When the Republicans were in power, they had their chance to do something about immigration. They tried but failed.
The GOP was split in two. One wing — led by President Bush, Arizona Sen. John McCain and the U.S. Chamber of Commerce — worked to liberalize the laws that would eventually lead to legalization of the 11 million or so undocumented immigrants already in the U.S. But many GOP members of Congress insisted the real problem, and the first needing fixing, was the porous border with Mexico. Anything short of that was amnesty. (The button used for illustration at the top of this post is from a right-wing group.)
Bush did not give the issue simple lip service; it was something close to his heart. He was elected and re-elected governor of Texas by reaching out to Hispanics — a strategy at complete odds with what California Republicans did with the anti-immigration Proposition 187 in 1994. That initiative helped Gov. Pete Wilson (R) win re-election ... but at a cost: the party had said adios to Latino voters. Bush was determined to reverse that trend.
Yes, border security is important, and employers need to be accountable with whom they hire. But Bush, in speaking to the Chamber of Commerce in 2006, said it was more than that:
Some members of Congress argue that no one who came to this country illegally should be allowed to continue living and working in our country, and that any plan that allows them to stay equals amnesty, no matter how many conditions we impose.
I appreciate the members are acting on deeply felt principles. I understand that. Yet I also believe that the approach they suggest is wrong and unrealistic. There is a rational middle ground between granting an automatic path to citizenship for every illegal immigrant, and a program that requires every illegal immigrant to leave.
But then came the 2006 elections, in which Republicans lost their majority in both houses of Congress. While immigration was hardly what made Nancy Pelosi speaker that year, it still seemed to backfire on those Republicans who tried to make it a wedge issue.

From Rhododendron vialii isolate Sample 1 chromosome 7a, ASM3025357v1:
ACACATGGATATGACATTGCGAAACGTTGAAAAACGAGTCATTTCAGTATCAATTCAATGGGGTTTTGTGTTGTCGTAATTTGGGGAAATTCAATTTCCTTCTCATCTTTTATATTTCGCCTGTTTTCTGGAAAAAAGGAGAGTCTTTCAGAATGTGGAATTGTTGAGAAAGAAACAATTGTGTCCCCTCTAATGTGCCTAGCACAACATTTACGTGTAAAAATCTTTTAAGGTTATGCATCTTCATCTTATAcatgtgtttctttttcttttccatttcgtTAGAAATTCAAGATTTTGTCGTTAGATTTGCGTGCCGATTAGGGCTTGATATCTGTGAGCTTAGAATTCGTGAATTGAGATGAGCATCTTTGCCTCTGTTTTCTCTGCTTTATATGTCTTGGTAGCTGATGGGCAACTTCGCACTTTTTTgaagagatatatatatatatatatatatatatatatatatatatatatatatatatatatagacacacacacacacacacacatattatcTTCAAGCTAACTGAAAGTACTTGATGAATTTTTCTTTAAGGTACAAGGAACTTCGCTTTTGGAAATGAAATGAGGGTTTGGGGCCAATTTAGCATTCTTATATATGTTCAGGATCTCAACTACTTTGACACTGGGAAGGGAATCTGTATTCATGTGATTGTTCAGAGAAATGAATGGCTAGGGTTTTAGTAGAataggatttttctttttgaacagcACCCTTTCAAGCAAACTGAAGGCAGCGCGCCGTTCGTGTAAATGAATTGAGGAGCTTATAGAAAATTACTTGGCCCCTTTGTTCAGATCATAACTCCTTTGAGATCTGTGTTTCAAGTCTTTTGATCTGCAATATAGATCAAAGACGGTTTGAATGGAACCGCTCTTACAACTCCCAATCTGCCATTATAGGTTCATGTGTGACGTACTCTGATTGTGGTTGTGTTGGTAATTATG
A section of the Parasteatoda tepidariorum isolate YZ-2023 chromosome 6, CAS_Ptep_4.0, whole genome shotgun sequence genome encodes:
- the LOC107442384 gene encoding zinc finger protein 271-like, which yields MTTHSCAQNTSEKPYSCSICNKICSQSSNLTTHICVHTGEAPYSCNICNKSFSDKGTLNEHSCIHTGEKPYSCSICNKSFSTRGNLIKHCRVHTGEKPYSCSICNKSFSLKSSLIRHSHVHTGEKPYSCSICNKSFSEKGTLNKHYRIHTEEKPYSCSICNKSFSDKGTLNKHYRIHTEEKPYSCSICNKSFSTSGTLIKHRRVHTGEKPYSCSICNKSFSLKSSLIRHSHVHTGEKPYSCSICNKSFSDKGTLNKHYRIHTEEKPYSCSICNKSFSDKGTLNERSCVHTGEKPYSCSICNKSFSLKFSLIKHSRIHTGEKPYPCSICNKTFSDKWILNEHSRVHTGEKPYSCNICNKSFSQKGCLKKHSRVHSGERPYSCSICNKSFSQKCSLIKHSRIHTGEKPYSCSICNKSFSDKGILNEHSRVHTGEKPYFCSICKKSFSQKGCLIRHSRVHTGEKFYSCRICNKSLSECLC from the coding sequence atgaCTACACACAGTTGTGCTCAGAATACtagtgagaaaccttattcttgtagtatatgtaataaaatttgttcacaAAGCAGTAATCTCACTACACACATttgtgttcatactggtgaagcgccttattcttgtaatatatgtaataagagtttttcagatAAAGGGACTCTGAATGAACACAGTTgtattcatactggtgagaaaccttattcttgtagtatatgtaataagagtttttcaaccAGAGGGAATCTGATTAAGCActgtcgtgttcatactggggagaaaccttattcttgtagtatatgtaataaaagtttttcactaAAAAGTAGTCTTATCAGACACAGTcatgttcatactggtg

And then, after 2008 and the election of Barack Obama, it was the Democrats' turn to do something about the situation. And they too had their internal divisions. Despite Obama's pledge that immigration was a top priority, there were a lot of other priorities fighting for Congress' attention as well. Like health care. Financial deregulation. Climate control. And a new Supreme Court opening.
Plus, with nearly 10 percent unemployment, many Democrats were skittish to take on an issue that could be transformed — or demagogued — into one where "they" would be taking "our" jobs. Yes, Sens. Charles Schumer (D-NY) and Lindsey Graham (R-SC) were trying to work on a bipartisan plan. But Democrats for the most part were not confident; as Sen. Sheldon Whitehouse (D-RI) said, "Republicans have all run so hard right in the campaign season that it's hard to believe that we're capable of doing anything like that [overhaul] until the frenzy has calmed."
Translation: Democrats didn't have the votes either.
And then came Arizona.
One week ago today, the Arizona state Senate passed what has widely been described as the most sweeping, stringent anti-immigration laws in the country. It would allow authorities to demand proof of legal status from anyone suspected of being in the U.S. illegally, and if that were proved to be the case, they would be deported.